30mm approx Diameter x 2mm thickness.
The custom of the Groom presenting his bride with a coin is said to date back to the time when the Groom paid luck money to the family of the Bride, in order to bring happiness and blessings upon them.
After the exchange of wedding rings, the coin would be presented to the Bride as a symbol of worldly goods, (with this gold and silver etc). There is a contemporary custom where the Bride and Groom exchange coins, and it is said that, if the coins clink as they are exchanged, the couple will be blessed with children.
After the wedding, the gift is often preserved as a family heirloom, and is passed from mother to eldest son on his wedding day.
In Spain the Groom gives his Bride 13 coins in memory of Christ and his twelve apostles. The Bride carries them in a small bag during the ceremony, as a symbol of the Groom's promise to support and care for her.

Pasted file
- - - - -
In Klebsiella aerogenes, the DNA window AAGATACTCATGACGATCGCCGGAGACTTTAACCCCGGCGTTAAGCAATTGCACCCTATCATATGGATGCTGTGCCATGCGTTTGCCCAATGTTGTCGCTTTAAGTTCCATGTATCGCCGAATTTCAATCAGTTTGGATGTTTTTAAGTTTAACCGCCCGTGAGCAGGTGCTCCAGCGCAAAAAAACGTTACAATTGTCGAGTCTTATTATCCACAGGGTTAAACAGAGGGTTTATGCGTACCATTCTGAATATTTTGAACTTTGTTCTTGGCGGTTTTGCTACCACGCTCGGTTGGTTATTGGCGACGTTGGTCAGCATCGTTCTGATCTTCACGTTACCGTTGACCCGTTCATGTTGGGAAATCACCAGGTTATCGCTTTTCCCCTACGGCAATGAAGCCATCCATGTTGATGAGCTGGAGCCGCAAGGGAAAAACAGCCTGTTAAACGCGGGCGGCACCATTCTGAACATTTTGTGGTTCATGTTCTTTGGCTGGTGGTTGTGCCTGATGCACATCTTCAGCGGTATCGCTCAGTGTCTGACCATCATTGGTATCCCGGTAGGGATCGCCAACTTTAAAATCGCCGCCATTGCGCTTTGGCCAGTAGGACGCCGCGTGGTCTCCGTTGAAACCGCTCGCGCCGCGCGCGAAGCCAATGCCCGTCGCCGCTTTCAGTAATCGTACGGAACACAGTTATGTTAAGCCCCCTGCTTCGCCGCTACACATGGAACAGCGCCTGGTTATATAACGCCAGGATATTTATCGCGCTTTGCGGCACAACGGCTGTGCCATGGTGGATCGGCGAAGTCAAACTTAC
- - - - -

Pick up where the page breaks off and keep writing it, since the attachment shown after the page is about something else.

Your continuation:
When our jewellers in Ireland set out to design a wedding coin, they chose the old Gaelic saying...
"Ta a lan notai I bport an bhanais", Translation: There are a lot of notes in the wedding tune.
This teaches us that there is much to learn of each other if we are to sing in tune and live in harmony. We have surrounded the couple with this saying and on the reverse side we have chosen the ancient Ogham alphabet to spell...
"Gra Go Deo", Translation: Love Forever.
This has been placed above the claddagh, the irish symbol for Love, Loyalty and Friendship.
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